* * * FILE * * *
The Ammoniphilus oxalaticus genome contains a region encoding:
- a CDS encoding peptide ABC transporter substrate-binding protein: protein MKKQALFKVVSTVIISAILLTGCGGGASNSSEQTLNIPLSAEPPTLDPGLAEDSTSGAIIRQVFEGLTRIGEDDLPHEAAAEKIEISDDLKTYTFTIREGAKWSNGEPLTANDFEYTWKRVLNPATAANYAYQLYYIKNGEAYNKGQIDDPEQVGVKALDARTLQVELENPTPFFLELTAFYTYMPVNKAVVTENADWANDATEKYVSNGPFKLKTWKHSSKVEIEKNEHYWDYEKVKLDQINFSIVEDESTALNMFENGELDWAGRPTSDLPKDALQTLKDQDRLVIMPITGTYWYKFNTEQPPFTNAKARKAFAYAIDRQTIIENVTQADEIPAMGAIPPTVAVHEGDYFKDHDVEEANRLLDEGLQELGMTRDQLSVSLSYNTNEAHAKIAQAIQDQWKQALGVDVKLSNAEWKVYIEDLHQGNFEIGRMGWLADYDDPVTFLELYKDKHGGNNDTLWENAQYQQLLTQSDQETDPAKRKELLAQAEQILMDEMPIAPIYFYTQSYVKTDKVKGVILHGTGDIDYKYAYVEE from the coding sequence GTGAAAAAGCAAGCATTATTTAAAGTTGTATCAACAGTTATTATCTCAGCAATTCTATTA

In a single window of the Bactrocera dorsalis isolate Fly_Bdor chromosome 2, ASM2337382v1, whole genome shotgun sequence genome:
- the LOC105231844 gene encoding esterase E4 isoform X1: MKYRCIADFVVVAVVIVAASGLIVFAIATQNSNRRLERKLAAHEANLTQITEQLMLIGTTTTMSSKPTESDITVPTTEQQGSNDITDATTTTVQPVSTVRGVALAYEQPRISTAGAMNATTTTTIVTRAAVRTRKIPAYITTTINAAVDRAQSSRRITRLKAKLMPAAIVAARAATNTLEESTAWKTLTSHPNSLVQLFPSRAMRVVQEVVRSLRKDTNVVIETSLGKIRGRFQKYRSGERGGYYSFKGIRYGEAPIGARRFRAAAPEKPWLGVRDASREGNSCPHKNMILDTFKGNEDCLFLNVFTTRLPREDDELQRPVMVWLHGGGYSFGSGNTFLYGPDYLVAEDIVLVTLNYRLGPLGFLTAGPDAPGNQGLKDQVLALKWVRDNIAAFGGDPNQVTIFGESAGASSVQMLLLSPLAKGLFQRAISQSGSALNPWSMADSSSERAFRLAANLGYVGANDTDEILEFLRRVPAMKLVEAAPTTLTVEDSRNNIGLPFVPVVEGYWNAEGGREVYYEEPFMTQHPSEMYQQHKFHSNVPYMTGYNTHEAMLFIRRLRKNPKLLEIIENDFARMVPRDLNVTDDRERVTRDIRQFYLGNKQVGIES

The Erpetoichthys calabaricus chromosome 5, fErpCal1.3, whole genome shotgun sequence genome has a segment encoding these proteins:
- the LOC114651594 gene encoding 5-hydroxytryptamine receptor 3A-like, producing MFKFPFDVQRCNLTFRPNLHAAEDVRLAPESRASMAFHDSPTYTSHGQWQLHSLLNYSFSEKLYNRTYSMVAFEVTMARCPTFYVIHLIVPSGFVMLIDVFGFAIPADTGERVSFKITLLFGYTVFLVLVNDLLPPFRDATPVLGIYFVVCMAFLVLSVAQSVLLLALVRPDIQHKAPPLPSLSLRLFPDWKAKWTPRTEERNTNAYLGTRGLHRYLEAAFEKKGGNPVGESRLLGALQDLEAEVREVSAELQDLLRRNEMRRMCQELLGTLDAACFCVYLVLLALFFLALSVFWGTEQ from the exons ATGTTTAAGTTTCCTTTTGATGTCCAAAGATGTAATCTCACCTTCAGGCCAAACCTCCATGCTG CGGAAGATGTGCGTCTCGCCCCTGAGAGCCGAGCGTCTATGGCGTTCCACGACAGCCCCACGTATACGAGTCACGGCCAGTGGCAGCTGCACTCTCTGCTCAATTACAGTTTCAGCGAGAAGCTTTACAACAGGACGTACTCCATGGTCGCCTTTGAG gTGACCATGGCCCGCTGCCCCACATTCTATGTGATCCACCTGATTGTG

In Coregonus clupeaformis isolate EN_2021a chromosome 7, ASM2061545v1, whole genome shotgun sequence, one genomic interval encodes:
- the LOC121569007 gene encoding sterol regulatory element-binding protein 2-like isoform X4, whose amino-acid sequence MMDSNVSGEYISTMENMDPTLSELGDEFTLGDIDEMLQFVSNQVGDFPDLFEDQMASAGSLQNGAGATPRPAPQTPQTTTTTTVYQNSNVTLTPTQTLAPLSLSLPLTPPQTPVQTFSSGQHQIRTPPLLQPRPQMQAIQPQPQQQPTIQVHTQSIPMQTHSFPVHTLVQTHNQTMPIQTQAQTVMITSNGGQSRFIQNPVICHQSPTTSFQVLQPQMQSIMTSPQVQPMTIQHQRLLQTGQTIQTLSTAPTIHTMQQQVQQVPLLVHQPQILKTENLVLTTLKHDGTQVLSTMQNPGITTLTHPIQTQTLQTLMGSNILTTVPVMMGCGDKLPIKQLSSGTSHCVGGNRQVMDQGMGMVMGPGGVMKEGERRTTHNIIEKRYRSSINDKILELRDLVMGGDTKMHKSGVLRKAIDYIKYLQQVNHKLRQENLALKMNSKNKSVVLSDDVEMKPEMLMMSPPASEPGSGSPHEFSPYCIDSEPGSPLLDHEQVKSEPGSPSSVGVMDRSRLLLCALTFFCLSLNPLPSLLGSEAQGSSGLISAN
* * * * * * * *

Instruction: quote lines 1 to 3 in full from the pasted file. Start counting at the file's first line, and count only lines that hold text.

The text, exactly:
The Ammoniphilus oxalaticus genome contains a region encoding:
- a CDS encoding peptide ABC transporter substrate-binding protein: protein MKKQALFKVVSTVIISAILLTGCGGGASNSSEQTLNIPLSAEPPTLDPGLAEDSTSGAIIRQVFEGLTRIGEDDLPHEAAAEKIEISDDLKTYTFTIREGAKWSNGEPLTANDFEYTWKRVLNPATAANYAYQLYYIKNGEAYNKGQIDDPEQVGVKALDARTLQVELENPTPFFLELTAFYTYMPVNKAVVTENADWANDATEKYVSNGPFKLKTWKHSSKVEIEKNEHYWDYEKVKLDQINFSIVEDESTALNMFENGELDWAGRPTSDLPKDALQTLKDQDRLVIMPITGTYWYKFNTEQPPFTNAKARKAFAYAIDRQTIIENVTQADEIPAMGAIPPTVAVHEGDYFKDHDVEEANRLLDEGLQELGMTRDQLSVSLSYNTNEAHAKIAQAIQDQWKQALGVDVKLSNAEWKVYIEDLHQGNFEIGRMGWLADYDDPVTFLELYKDKHGGNNDTLWENAQYQQLLTQSDQETDPAKRKELLAQAEQILMDEMPIAPIYFYTQSYVKTDKVKGVILHGTGDIDYKYAYVEE from the coding sequence GTGAAAAAGCAAGCATTATTTAAAGTTGTATCAACAGTTATTATCTCAGCAATTCTATTA

In a single window of the Bactrocera dorsalis isolate Fly_Bdor chromosome 2, ASM2337382v1, whole genome shotgun sequence genome: